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Abstract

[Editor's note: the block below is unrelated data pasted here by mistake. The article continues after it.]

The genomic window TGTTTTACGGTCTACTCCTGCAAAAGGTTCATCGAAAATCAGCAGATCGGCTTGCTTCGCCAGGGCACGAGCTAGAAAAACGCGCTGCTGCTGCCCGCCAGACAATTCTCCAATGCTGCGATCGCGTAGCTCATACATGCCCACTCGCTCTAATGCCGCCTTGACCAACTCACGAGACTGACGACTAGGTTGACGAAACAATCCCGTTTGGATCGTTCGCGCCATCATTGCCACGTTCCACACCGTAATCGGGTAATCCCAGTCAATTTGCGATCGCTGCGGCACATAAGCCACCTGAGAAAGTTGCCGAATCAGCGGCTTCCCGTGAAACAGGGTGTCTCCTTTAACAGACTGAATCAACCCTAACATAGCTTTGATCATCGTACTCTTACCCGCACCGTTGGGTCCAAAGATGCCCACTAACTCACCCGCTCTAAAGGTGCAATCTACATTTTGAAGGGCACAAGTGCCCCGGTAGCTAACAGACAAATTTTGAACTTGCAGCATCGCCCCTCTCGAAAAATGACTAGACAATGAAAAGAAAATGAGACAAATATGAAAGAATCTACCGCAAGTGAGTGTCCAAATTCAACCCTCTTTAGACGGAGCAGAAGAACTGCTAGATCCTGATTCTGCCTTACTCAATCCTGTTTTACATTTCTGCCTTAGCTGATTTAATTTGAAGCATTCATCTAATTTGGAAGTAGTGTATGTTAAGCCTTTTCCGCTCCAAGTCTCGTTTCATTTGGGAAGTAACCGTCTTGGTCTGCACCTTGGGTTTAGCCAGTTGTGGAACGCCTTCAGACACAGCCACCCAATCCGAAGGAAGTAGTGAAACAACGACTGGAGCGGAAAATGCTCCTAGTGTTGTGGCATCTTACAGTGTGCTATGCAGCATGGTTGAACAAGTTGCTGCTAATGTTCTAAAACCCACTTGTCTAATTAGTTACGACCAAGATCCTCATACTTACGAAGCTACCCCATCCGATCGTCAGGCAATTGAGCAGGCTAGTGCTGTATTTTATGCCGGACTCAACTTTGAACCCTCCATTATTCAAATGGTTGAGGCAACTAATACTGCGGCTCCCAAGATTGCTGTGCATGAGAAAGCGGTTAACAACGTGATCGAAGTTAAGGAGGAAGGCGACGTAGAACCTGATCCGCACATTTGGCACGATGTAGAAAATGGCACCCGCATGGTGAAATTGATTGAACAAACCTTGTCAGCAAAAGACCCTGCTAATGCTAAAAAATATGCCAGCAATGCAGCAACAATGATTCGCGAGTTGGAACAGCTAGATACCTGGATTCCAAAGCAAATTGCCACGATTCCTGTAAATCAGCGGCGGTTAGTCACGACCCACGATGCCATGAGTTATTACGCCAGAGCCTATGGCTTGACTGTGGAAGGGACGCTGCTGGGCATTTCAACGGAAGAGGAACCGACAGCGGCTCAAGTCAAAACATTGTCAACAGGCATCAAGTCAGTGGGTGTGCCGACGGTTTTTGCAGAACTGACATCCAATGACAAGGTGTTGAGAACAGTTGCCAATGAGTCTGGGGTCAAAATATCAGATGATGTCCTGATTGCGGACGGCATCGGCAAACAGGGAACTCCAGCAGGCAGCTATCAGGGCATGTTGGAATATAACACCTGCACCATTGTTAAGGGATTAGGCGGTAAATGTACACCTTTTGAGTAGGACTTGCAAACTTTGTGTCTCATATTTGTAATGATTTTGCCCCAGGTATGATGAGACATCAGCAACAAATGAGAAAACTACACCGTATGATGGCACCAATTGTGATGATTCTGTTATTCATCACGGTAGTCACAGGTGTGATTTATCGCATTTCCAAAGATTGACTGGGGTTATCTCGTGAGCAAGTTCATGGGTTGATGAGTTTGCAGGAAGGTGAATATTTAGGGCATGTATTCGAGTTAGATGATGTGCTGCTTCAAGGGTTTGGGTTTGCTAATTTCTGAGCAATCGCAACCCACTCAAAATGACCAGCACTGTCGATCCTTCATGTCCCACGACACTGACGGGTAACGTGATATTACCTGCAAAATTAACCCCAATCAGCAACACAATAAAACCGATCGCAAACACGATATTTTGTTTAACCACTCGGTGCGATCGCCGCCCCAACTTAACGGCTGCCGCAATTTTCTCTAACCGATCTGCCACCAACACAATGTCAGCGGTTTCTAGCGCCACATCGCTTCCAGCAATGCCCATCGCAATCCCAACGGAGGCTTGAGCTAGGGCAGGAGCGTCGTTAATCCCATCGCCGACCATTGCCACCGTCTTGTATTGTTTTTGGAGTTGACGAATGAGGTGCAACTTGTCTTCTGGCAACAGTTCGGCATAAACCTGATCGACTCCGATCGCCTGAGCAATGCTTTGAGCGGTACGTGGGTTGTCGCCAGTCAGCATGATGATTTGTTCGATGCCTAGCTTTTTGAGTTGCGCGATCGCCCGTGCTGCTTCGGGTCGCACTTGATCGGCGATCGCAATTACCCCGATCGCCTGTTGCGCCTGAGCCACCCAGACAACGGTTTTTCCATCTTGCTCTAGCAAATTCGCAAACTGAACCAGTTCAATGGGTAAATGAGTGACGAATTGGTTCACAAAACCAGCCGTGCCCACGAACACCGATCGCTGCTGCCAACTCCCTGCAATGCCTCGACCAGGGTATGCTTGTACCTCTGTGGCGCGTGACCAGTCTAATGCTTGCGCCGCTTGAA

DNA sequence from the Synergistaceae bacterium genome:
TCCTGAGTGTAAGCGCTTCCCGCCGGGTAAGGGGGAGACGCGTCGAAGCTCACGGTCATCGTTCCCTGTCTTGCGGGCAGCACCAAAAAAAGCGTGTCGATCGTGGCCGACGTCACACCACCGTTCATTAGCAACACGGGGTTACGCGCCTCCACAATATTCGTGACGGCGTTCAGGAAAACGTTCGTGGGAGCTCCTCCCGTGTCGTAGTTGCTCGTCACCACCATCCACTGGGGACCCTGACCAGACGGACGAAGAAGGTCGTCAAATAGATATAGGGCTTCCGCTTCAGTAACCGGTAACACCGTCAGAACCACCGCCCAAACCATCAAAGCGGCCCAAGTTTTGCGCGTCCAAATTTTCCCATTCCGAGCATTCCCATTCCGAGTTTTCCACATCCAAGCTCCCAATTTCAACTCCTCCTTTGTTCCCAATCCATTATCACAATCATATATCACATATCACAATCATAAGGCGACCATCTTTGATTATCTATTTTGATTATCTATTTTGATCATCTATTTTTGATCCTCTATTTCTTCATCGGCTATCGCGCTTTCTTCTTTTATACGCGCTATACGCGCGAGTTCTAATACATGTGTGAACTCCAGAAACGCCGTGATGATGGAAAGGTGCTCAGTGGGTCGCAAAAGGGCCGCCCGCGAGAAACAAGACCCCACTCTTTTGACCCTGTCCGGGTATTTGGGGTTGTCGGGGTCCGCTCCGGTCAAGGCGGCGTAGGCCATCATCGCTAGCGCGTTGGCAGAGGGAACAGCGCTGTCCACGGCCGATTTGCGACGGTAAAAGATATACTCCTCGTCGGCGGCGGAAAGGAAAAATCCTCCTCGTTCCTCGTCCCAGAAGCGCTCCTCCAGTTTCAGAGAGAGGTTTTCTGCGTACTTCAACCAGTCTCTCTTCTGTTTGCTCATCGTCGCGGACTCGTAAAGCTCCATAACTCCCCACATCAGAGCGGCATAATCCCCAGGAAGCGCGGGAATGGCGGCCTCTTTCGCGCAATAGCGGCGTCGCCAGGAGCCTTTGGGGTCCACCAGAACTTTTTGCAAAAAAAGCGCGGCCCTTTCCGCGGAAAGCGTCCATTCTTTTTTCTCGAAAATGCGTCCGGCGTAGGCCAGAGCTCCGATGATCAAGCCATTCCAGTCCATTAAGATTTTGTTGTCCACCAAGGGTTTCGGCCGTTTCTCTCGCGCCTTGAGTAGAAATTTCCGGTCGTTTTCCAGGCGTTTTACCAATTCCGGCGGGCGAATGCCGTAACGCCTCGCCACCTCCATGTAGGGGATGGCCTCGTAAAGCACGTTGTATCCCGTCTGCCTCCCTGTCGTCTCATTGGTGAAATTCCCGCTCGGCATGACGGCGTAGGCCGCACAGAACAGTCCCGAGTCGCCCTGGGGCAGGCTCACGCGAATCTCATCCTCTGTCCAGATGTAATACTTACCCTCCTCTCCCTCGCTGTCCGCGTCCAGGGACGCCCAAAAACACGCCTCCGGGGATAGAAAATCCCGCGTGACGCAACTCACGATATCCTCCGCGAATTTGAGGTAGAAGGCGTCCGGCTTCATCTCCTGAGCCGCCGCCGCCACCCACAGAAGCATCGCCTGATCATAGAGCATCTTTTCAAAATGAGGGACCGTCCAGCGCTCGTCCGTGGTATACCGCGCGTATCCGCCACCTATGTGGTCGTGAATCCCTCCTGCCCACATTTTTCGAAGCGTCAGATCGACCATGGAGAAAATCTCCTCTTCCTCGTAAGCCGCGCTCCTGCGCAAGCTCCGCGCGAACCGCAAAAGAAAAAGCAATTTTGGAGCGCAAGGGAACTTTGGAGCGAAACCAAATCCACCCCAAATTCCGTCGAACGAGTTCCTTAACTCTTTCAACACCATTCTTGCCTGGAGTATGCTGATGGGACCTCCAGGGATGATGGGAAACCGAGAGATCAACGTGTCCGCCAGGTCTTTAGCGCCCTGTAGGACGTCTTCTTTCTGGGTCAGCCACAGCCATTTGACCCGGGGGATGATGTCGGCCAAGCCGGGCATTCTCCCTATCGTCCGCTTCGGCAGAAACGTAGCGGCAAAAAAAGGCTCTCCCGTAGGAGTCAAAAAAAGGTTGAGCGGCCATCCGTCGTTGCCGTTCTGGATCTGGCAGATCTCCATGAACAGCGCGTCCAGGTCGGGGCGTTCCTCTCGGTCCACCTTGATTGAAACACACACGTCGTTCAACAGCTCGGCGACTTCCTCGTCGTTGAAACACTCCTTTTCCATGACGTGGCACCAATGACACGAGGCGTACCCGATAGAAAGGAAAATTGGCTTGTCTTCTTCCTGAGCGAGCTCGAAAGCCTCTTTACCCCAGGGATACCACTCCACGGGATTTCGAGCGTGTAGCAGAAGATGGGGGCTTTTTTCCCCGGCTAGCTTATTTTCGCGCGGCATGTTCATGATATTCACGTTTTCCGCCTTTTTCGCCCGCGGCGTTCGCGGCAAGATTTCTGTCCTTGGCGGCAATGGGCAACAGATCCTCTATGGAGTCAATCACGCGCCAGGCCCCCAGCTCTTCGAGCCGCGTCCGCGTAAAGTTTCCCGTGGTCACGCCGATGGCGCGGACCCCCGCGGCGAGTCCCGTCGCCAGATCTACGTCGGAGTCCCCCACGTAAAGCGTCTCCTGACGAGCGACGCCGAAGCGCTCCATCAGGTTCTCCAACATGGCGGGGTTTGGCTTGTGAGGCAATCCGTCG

Introduction Commercially available transcranial magnetic stimulation (TMS) devices induce electric field (E-field) pulses with damped cosine shape and provide very limited control over the pulse parameters. Furthermore, conventional TMS devices consisting of a single power stage cannot produce rapid bursts (<10 ms inter pulse interval) with equal or increasing strength since the energy on the capacitor diminishes from pulse to pulse due to circuit losses, and the time between the pulses is too short for the capacitor charger to supply the lost charge. Consequently, conventional TMS topologies require combining the output of multiple power stages to generate paradigms such as paired-pulse and quadripulse stimulation. Addressing these limitations we have developed a third generation controllable pulse parameter TMS device (cTMS3) that allows extensive adjustment of the pulse parameters such as the pulse width, number and shape of phases, and directionality (ratio of positive to negative phase amplitude), as well as enables the generation of powerful pulse bursts. Objectives To summarize the cTMS3 device capabilities and compare it to conventional TMS and other cTMS devices. Materials and methods The coil current and electric field were measured with a Rogowski current sensor and a search coil, respectively. Results cTMS3 uses a circuit topology with two energy storage capacitors and four controllable switches. It can generate rapid-rate (⩽50 Hz) trains of mono/bi/polyphasic near-rectangular electric field pulses with adjustable amplitude (maximum capacitor voltages of 1 kV and 2.6 kV), pulse width (phase duration of 10 μs to over 200 μs), and directionality (positive/negative phase amplitude ratio range of 1–52). In contrast to earlier cTMS devices, in cTMS3 the pulse phases can assume 4 possible electric field levels, proportional to either of the two capacitor voltages, the capacitor voltage difference, or 0. Thus, cTMS3 can produce waveforms with a staircase shape that can approximate conventional sinusoidal current pulses ( Fig. 1 ). To counteract the loss of capacitor charge in rapid pulse bursts, the pulse width of the second and subsequent pulses can be increased, allowing their stimulation strength to be equal or even higher than the first pulse ( Fig. 2 ). In Fig. 2 , the voltage on the two energy storage capacitors is reduced by 2% and 17%, respectively, after the first pulse, but the second pulse is 67% longer than the first pulse. Consequently, the strength of the second pulse, as measured by modeled neural membrane depolarization (membrane time constant = 196 μs) is 45% higher than the first pulse. Thus, paired-pulse paradigms, where the second pulse can have higher strength than the first pulse, can be implemented. Similarly, increasing the pulse width in a rapid burst of pulses can enable quadripulse stimulation. Conclusions cTMS3 offers flexibility of pulse shape adjustment unparalleled in other available TMS devices. The combination of high energy efficiency of the near rectangular pulses, pulse energy recovery, and pulse width control allow the generation of rapid bursts of pulses with equal or even increasing strength that can implement paired-pulse and quadripulse stimulation. These features could extend the capabilities of TMS as a research and diagnostic tool, and could enable optimization of the stimulus in therapeutic interventions.

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